Formula One
 Friday, May 12
Petty family goes from glory to tragedy
 By Mike Harris
Associated Press

  • Recent drivers who have been killed in sanctioned auto racing events (with date or year and event):
    Adam Petty, 2000, Loudon, N.H.
    John Nemechek, 1997, Homestead, Fla.
    Rodney Orr, 1994, Daytona Beach, Fla.
    Neil Bonnett, 1994, Daytona Beach, Fla.
    Clifford Allison, 1992, Brooklyn, Mich.
    J.D. McDuffie, 1991, Watkins Glen, N.Y.
    Grant Adcox, 1989, Hampton, Ga.
    Greg Moore, 1999, Fontana, Calif.
    Gonzalo Rodriguez, '99, Sonoma, Calif.
    Jeff Krosnoff, 1996, Toronto.
    Jovy Marcelo, 1992, Indianapolis.
    Gordon Smiley, 1982, Indianapolis.
    Formula One
    Ayrton Senna, 1994, San Marino GP
    Ricardo Paletti, 1982, Canadian GP
    Gilles Villeneuve, 1982, Belgian GP
    Scott Brayton, 1996, Indianapolis
    Swede Savage, 1973, Indianapolis

    For a half-century, the Pettys have known mostly glory on the race track. Now, in a very short time, they've lost family patriarch Lee and youngest of their racers, Adam.

    The 19-year-old driver died Friday after his car NASCAR Busch series car crashed into the wall at New Hampshire International Speedway.

    "The brightest stars often shine brightest for a brief period of time," said Eddie Gossage, general manger of Texas Motor Speedway.

    His track is the only one where a fourth-generation Petty ever drove in a Winston Cup race. Three days before NASCAR pioneer Lee died at age 86, Adam finished 40th in the DirecTV 500.

    Still, he was happy.

    "He was always smiling and easygoing," said Dale Earnhardt Jr.

    That was a family trait, as was winning. Among Lee, son Richard, known in NASCAR as "The King" because he won 200 races; and Adam's father, Kyle, they visited Victory Lane 263 times.

    Fear wasn't something they discussed openly, although 39-year-old Kyle touched on it last year when asked by Greensboro, N.C., TV station WFMY about his son's decision to race.

    "I think it's like any parent when your 16-year-old leaves the driveway for the first time. It's like, 'Ugh, are they gonna make it back?"' he said.

    This time, the first fourth-generation driver didn't.

    He will be mourned far from the family racing complex in Level Cross, N.C. Even though his is the first racing death involving a Petty, the family has know some tough times.

    When Richard and his brother, Maurice, who served for many years as the engine builder, were young children, the Petty home burned to the ground.

    Then Maurice was stricken with polio, and Lee was seriously injured in 1961 during a qualifying race in Daytona, effectively ending his driving career. With 55 victories, he was NASCAR's greatest star of the 1950s and the first winner of its centerpiece race, the Daytona 500.

    Richard won the event a record seven times and shares with Dale Earnhardt the best record of all -- seven Winston Cup titles.

    Kyle had some success earlier in his career, winning eight times. Recently, he had taken over running the family business, priming his son to be the next marquee Petty.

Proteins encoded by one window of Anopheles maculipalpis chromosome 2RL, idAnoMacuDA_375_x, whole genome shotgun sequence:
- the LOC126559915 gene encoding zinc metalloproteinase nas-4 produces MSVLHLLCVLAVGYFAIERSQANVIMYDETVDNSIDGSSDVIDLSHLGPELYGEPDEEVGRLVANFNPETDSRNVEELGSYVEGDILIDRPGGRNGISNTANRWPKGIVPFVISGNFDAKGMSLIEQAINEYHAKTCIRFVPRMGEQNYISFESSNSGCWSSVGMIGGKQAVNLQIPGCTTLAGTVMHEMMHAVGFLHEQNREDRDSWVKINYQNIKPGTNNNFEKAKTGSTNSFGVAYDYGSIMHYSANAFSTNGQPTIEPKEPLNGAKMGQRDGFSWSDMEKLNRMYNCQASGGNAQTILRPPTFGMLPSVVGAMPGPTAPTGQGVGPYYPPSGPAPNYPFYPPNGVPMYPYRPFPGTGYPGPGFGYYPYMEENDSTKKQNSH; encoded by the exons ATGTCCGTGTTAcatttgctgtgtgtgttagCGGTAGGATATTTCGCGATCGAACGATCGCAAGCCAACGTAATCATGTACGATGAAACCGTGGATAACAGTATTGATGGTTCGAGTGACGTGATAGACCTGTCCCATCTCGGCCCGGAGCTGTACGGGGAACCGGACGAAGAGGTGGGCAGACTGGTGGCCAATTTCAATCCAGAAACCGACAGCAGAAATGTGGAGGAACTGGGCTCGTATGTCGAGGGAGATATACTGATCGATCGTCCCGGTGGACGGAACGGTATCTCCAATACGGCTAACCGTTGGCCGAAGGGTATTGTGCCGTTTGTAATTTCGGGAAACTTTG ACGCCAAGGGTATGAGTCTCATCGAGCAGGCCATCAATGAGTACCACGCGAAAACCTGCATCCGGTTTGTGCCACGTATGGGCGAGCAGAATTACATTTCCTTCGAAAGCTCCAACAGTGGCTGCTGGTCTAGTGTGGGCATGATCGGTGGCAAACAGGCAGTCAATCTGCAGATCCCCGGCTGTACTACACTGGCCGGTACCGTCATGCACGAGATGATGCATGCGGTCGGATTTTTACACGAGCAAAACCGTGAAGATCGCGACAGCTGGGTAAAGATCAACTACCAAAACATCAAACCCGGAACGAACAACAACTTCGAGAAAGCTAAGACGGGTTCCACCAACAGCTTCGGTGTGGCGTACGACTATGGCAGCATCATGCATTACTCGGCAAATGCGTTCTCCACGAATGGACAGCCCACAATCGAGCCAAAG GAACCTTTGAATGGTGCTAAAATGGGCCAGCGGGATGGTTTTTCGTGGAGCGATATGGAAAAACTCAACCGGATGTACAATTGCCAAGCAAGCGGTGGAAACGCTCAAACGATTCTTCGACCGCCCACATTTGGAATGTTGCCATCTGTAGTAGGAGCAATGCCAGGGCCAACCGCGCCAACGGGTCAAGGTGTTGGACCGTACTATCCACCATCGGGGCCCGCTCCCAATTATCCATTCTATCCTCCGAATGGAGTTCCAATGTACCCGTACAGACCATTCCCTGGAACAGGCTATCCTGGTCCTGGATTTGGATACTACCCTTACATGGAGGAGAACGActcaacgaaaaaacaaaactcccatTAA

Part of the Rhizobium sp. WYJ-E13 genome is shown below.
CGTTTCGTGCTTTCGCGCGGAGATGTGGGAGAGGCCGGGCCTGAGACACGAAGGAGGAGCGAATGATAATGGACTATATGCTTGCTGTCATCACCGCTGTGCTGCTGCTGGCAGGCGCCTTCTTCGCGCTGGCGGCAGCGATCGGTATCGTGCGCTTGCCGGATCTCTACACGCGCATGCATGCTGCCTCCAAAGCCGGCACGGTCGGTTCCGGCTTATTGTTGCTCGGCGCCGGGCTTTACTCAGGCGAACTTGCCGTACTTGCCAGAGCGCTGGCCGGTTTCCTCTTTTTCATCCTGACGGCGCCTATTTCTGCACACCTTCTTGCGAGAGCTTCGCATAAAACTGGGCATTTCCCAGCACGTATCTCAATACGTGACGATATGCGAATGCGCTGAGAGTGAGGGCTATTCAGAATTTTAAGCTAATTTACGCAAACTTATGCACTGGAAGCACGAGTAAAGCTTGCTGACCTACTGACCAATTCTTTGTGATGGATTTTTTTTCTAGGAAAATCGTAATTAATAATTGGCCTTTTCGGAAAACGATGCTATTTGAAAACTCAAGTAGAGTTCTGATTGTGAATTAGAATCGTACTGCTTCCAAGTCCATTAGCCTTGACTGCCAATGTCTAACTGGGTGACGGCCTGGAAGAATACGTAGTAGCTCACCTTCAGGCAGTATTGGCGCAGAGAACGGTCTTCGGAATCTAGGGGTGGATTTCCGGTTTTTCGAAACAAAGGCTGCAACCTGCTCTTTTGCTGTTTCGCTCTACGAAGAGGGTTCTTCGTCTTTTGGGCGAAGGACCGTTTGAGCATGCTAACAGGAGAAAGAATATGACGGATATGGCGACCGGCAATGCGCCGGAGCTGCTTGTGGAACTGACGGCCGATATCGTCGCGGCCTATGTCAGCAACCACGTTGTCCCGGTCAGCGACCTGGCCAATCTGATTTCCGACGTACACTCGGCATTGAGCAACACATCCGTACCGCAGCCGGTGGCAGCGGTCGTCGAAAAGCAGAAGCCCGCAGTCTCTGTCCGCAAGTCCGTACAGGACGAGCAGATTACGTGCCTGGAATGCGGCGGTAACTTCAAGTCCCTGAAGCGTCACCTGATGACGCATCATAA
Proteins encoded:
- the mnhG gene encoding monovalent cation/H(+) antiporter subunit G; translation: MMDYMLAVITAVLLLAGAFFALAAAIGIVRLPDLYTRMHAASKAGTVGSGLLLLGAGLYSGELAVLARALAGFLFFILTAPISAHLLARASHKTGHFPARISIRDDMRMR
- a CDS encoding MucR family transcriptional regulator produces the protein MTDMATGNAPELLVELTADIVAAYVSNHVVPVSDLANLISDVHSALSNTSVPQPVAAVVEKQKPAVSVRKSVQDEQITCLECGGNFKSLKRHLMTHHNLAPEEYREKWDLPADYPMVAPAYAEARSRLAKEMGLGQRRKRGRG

Adam was learning from the best, his great grandfather, who counseled him despite not going to the track in recent years.

    "He was pretty straight on," Adam said in a recent interview. "He'd tell me what I did wrong and what I should be doing."

    It was all about family, and his death was felt by others in sport where father-son and sibling combinations are commonplace.

    "I've got two brothers out there that I love, and this is so unfortunate" said driver David Green, alluding to fellow racers Jeff and Mark while lamenting the death of Petty. "He was on the verge of bring a superstar."

    Former driver Benny Parsons, now a racing commentator for ABC and ESPN, said some people wonder why parents permit their children to race. He said Petty was doing what he wanted and enjoying it thoroughly.

    Then, his voice beginning to crack, Parsons said: "Sometimes, the end is very, very cruel."

    Although he was deprived of racing against his father -- who failed to qualify for the Texas event -- Adam was thrilled with what turned out to be his only Winston Cup start.

    "At least I didn't tear the car up, and we learned a lot," the tall, skinny kid said.

    Adam was planning to run four more Winston Cup events this season before taking a shot at Rookie of the Year in 2001.

    Earlier this season, the young driver talked about his hopes and dreams for a future in racing.

    "I spent a lot of time away from home when I was 17 and 18, learning how to be a race driver," he said. "I missed a lot of things that other kids my age were doing and I didn't get to spend a lot of time with my friends. But, man, it's worth it if I can make this happen."

    Now, the dream is gone.


    Adam Petty dies after Busch practice crash

    Weber: A loss beyond the track

    Grief evident in Petty's hometown

     Remembering Adam Petty.
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     Steve Park says it is a sheer tragedy to lose a young racer at the start of his career.
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     Todd Bodine says Adam's death will be a loss for mankind.
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     Despite a good run, Buckshot Jones' thoughts are with the Petty family.
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     Benny Parsons says Adam Petty wanted to be a race car driver.
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